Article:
Since becoming CEO of GibSams in September last year, Brenda Cuby has been busy overseeing and implementing new initiatives for the charity that continues to offer support and help people with mental health issues and those with suicidal thoughts.
“At the end of last year, twenty-three local businesses were recognised in a ceremony that took place at the Garrison Library as part of the ‘Wellbeing at Work Awards’ scheme that was initiated four years ago by GibSams’ founder Marielou Guerrero as part of the ‘Suicide Prevention Awareness Month Worldwide’ programme,” Brenda explains, adding that they will continue growing the awards each year. The scheme was started with the purpose to publicly recognise and reward companies, regardless of the size of their businesses, which have successfully implemented positive changes for the benefit of their employees.
“This year we have launched our Wellbeing Leader Training programme, a one-day course that will raise awareness of wellbeing and mental health in the workplace,” she says. “A Wellbeing Leader will be taught ways to spot those experiencing mental health issues and signpost support for someone who may be having a bad day at work and who doesn’t want to go to HR.” From there, Brenda tells me that this will lead to the launch of GibSams’ first Wellbeing at Work Conference that will take place on 11th May. “Going into the workplace is a developing part of our community outreach, which is an integral part of the ethos of the GibSams organisation,” she states.
As part of their Education Outreach services GibSams, in conjunction with the Department of Education, held the ‘Now and Beyond’ Schools Festival last November – a one day event featuring online and in-person sessions accessible to pupils, parents and carers. Brenda says that they brought in the ‘Now and Beyond’ Team from the UK to hold workshops surrounding digital wellbeing and the use of social media.
For those in the community who may otherwise have been alone on Christmas Day, GibSams held an ‘alternative’ Christmas lunch at the Thi Vietnamese restaurant where over sixty people were treated to a warm welcome and some great Vietnamese food. Brenda says that it gave them the opportunity to be in the company of others and engage in conversation. “We also ran an advertising video campaign on GBC focusing about not being alone at Christmas and how it is good to talk, because human interaction is of vital importance to our mental wellbeing.”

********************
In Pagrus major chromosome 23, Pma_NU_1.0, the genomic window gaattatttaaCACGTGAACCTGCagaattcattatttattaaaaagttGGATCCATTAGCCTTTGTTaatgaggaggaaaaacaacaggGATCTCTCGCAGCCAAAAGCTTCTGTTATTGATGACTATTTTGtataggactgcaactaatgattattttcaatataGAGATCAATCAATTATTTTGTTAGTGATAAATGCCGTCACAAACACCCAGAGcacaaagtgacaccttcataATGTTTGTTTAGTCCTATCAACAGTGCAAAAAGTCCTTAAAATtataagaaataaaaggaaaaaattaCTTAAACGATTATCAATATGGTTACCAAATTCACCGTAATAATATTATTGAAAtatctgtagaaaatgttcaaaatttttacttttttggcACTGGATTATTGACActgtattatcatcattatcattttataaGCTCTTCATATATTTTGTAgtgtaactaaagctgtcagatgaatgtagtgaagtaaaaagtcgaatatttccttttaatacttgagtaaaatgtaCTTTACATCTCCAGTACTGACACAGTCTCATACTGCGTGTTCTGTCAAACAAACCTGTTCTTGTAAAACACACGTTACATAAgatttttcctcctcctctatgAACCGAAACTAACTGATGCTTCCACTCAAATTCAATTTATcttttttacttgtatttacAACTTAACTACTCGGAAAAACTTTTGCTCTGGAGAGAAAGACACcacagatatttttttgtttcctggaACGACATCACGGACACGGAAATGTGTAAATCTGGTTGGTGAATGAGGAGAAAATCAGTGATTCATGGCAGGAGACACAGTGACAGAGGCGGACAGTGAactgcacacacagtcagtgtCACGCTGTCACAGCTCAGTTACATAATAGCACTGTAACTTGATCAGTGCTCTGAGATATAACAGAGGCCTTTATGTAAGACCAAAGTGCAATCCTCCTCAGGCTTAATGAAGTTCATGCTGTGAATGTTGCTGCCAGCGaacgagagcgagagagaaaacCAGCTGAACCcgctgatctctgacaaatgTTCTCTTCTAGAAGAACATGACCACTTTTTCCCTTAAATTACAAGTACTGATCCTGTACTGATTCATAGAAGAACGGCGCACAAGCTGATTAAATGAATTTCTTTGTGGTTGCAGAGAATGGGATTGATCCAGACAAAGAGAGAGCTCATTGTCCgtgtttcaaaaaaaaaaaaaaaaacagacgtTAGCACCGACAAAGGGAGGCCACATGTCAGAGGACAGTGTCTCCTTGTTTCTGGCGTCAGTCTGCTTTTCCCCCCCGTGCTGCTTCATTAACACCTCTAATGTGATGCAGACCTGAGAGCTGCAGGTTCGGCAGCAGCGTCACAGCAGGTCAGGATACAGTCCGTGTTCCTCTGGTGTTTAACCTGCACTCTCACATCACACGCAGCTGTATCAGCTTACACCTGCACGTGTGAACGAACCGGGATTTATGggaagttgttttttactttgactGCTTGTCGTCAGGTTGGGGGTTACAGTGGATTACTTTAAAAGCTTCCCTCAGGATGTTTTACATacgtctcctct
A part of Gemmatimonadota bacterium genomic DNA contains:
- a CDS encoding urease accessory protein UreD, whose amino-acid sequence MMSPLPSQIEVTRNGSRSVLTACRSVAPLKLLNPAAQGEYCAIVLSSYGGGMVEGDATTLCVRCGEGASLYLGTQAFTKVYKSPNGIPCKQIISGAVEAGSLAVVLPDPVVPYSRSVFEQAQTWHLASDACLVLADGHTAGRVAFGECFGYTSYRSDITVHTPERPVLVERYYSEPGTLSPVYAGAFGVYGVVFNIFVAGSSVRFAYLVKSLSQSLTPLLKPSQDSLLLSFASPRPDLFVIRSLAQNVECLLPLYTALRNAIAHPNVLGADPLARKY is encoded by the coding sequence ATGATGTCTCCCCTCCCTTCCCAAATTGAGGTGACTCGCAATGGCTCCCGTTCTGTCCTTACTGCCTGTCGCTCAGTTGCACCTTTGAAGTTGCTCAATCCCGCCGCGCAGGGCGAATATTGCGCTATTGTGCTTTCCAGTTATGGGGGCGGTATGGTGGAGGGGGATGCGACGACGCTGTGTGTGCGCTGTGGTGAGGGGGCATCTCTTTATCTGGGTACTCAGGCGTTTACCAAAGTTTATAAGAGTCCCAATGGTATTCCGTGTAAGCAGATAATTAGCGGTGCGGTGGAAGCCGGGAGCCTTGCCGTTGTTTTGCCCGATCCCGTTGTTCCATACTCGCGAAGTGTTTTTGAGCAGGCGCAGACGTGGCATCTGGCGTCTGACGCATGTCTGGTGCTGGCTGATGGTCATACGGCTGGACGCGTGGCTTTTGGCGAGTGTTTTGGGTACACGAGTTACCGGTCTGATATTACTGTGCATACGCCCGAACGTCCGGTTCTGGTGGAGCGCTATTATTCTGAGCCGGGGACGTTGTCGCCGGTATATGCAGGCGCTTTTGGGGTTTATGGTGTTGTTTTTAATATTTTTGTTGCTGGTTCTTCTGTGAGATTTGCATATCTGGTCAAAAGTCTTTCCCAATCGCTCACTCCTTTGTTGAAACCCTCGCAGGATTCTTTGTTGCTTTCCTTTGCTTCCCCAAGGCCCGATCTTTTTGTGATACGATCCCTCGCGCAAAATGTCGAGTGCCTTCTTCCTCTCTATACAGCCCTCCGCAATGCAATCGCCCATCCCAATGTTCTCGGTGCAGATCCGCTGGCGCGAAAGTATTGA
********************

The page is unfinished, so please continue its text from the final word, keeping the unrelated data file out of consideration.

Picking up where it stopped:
“This year we have also started monthly community coffee mornings at different venues,” Brenda states. “We buy coffee and breakfast and people from the community come along to talk to us to find out more about what we do, how they can get involved and how they can support us.”
Brenda explains that they have also just completed their first intake of new volunteers for this year. “Our ambition is to open the listening service up for extra hours.”
A new initiative for GibSams is their Seafarer service. “Seafarers are particularly vulnerable to mental health issues because they spend so much time at sea,” Brenda says. “Our parent organisation Befrienders set up a service for seafarers last year, and we have been asked to pilot a WhatsApp service for seafarers passing through the Strait of Gibraltar and in local waters.”
Fundraising and donations are, of course, a crucial factor for GibSams, enabling them to provide their continuing services to the local community. “A fun run is being held on 18th March starting in Casemates Square, raising funds for the team of ten local runners that are heading off to the London Landmarks half-marathon in April,” Brenda says, adding that on the 6th May they will be holding the Darkness into Light Walk as the official charity partner for Pieta. “This will be just one of the two hundred official walks for Darkness into Light in 2023 across 10 countries spanning 4 continents.”
Asked if she thinks that GibSams has made a difference in Gibraltar, Brenda replies “definitely”. “When we set up five years ago, we said that if we help one person then it was all worth it – but knowing that on average we get a call a day means that we have helped a lot of people over that period of time.”
“Our mission is to reduce the number of suicides in Gibraltar – we always say reduce rather than eradicate because you can never do that – but we also want people to call us if they are anxious, stressed, worried, or lonely and we want to get them at the low level grade of feeling not well rather than wait to get into the stage where they are feeling suicidal or they feel they have no other option.”
Brenda stresses that there is no shame in contacting GibSams. “People are now talking openly about how they are feeling, where previously nobody talked about it and nobody would admit they had a family member that had a mental health illness.”
“We want to let people know that they can call GibSams with no fear or judgement, without thinking that somebody is going to tell you what to do – and that hopefully will give you the comfort and the confidence to pick-up that phone or to chat online with us about your feelings.”
“GibSams is always looking for more volunteers, for people to fundraise and to raise awareness of the work that we do,” Brenda clarifies. “At the moment we have about eighty volunteers in total giving up their time.” If you feel that you can become a listening volunteer and commit to doing one listening shift a week, or would like to help in other ways, please get in touch with GibSams.
More information can be found on the GibSams website: www.gibsams.gi